The Supreme Court has had quite a patent law run over the first half of the decade, with major patent cases in 2011 (Microsoft Corp. v. i4i Ltd. Partnership), 2012 (Mayo v. Prometheus; Bowman v. Monsanto), 2013 (Assn. for Molecular Pathology v. Myriad), 2014 (Alice Corp. v. CLS Bank International), and 2015 (Teva Pharmaceuticals v. Sandoz).
As of now, it appears that the Supreme Court does not have a patent case on its docket for the upcoming term. As a matter of public policy, some argue that changing too many aspects of patent law at once results in a far higher risk of unintended consequences (I agree with that position).
However, we can still expect some significant changes to patent law this year as various patent bills make their way through Congress. At this point, it appears likely that H.R. 9 aka the “Innovation Act”, will pass in some form. Also pending are the PATENT Act, S. 1137, the STRONG Act, S. 632, the TROL Act, H.R. 2045, the Demand Letter Transparency Act, H.R. 1896, and the Innovation Protection Act, H.R. 3349.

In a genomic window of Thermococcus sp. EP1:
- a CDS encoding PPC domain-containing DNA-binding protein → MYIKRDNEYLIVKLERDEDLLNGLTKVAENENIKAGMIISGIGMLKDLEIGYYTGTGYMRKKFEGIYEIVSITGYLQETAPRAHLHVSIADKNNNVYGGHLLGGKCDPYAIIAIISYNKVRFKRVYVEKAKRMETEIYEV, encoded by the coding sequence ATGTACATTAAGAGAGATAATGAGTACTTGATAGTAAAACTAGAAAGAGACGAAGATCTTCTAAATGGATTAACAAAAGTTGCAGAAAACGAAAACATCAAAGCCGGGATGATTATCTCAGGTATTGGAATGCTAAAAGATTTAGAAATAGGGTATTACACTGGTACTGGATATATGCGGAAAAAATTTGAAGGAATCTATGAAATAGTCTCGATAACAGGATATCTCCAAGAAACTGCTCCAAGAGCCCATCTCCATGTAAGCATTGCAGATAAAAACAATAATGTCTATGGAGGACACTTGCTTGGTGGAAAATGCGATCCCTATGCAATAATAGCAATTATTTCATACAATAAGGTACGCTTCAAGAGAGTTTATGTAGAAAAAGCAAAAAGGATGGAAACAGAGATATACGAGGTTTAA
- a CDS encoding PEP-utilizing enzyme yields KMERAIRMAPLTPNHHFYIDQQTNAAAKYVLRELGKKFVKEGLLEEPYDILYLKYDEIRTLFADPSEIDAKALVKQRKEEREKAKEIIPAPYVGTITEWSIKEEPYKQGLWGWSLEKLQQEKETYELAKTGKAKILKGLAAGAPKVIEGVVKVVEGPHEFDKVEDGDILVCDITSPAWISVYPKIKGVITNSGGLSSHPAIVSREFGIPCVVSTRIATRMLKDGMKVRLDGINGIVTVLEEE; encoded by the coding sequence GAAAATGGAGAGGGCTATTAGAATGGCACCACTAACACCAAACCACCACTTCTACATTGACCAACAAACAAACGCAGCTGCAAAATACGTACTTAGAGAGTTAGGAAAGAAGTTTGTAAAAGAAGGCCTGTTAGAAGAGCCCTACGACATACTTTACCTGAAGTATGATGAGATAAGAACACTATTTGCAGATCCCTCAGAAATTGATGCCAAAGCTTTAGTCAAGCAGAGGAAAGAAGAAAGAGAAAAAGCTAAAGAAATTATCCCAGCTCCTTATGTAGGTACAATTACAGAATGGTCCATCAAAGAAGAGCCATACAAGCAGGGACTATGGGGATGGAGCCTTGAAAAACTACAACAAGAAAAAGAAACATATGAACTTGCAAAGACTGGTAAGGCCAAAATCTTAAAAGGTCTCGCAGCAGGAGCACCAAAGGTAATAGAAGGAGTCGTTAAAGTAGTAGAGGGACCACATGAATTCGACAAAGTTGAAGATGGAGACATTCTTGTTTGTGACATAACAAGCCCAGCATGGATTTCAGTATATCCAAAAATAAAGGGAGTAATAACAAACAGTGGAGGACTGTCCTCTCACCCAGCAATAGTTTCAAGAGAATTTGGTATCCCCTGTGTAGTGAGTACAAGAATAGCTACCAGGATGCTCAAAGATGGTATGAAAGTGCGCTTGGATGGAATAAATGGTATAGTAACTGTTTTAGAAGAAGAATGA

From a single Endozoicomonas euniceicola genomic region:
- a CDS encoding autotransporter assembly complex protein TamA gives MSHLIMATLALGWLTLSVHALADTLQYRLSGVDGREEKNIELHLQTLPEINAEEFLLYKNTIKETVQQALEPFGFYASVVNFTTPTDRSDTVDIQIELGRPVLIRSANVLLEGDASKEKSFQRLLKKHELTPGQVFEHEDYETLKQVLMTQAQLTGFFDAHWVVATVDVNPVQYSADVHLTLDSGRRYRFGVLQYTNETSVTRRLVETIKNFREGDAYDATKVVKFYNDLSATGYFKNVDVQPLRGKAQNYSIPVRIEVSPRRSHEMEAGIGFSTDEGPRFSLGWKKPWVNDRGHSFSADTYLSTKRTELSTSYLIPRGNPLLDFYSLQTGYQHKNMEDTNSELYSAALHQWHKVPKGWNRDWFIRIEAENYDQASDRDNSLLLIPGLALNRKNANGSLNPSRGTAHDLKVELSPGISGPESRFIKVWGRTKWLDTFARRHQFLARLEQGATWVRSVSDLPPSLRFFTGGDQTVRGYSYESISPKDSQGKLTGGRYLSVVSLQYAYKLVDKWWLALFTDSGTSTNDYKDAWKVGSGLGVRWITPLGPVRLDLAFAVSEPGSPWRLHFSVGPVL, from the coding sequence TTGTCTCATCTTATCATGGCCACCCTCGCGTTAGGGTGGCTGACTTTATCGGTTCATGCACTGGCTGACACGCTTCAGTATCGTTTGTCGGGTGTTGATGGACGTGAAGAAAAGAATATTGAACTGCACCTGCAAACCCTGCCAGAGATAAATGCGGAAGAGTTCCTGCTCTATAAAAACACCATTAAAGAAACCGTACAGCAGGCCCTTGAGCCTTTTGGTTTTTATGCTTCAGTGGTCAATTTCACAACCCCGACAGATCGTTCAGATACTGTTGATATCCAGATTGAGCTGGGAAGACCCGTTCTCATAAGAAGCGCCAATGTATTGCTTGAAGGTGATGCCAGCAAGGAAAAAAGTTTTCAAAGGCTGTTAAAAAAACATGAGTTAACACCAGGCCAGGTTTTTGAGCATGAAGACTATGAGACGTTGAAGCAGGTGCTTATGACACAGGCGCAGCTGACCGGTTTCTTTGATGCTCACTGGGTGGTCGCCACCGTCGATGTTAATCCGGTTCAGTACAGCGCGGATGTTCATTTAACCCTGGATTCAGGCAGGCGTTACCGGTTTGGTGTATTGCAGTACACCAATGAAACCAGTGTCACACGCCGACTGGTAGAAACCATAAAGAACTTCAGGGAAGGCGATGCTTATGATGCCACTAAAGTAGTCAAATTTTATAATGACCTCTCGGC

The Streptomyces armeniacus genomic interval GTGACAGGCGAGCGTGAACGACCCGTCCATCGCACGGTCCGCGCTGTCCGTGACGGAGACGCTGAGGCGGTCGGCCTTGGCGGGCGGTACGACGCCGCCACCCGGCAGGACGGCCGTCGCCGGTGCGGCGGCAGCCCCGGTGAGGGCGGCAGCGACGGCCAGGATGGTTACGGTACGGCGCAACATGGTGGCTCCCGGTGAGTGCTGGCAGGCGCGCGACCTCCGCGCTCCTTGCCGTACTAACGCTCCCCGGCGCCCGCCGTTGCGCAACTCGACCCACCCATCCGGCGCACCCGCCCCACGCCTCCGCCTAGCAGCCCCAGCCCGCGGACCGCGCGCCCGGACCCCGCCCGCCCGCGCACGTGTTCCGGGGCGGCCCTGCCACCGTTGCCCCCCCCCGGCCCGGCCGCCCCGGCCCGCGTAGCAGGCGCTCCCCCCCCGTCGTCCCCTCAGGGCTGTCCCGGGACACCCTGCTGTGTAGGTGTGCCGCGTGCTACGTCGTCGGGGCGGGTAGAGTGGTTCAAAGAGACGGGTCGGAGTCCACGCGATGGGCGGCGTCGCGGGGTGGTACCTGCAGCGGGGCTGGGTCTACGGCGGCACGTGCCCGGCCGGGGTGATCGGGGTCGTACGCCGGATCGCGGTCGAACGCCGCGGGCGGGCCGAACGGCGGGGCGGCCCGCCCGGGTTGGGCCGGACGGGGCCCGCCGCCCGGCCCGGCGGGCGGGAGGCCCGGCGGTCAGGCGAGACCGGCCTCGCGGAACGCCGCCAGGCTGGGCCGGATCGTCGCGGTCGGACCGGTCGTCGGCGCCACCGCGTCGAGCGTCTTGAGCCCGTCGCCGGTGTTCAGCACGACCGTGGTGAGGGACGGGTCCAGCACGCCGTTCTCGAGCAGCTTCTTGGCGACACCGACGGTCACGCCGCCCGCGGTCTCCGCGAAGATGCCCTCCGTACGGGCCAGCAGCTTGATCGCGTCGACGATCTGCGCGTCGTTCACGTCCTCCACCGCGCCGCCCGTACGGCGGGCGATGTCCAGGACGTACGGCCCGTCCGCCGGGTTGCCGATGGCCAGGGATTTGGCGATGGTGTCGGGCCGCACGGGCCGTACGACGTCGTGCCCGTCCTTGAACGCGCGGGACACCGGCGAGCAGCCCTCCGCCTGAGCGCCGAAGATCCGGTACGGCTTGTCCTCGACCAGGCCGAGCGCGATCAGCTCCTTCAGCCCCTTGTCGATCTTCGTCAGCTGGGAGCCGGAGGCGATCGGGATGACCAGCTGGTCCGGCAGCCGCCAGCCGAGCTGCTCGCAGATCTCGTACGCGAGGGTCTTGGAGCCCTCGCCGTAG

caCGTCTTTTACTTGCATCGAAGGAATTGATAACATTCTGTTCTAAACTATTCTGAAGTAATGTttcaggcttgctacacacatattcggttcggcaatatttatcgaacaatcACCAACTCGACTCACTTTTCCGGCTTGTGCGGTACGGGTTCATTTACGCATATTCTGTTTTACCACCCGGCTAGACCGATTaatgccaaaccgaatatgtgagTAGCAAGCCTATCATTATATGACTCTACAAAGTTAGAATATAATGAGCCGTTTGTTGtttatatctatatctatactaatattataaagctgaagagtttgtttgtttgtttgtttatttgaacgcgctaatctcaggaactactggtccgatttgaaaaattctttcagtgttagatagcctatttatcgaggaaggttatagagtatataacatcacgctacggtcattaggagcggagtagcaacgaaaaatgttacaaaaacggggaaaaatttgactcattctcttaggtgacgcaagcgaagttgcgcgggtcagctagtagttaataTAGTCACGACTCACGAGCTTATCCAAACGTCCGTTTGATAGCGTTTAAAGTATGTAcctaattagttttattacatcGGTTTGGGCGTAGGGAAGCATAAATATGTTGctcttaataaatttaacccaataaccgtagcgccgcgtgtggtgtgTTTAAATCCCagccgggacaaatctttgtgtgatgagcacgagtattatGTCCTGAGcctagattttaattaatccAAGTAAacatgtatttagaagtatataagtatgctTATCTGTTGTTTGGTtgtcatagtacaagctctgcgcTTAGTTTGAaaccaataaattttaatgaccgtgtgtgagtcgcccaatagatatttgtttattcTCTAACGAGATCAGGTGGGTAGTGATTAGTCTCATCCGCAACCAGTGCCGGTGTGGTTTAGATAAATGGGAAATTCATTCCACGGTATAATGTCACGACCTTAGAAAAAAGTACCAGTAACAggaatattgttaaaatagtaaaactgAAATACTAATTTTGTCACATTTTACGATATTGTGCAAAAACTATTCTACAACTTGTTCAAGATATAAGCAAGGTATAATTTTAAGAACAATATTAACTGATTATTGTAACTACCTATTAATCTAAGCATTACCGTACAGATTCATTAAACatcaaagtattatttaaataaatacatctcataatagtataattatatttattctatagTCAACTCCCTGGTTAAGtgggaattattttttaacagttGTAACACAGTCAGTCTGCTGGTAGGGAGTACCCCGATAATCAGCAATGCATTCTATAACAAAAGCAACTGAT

Of course, the Supreme Court can always decide to take a case later, but at this point it look like the action on patents take place on Capital Hill (and in the Federal Circuit Court of Appeals as they try to figure out how to harmonize and understand all of the Supreme Court’s recent decisions).
UPDATE: The Supreme Court has announced it will decide the standard for enhanced damages for intentional patent infringement. The Supreme Court’s focus on patents continues.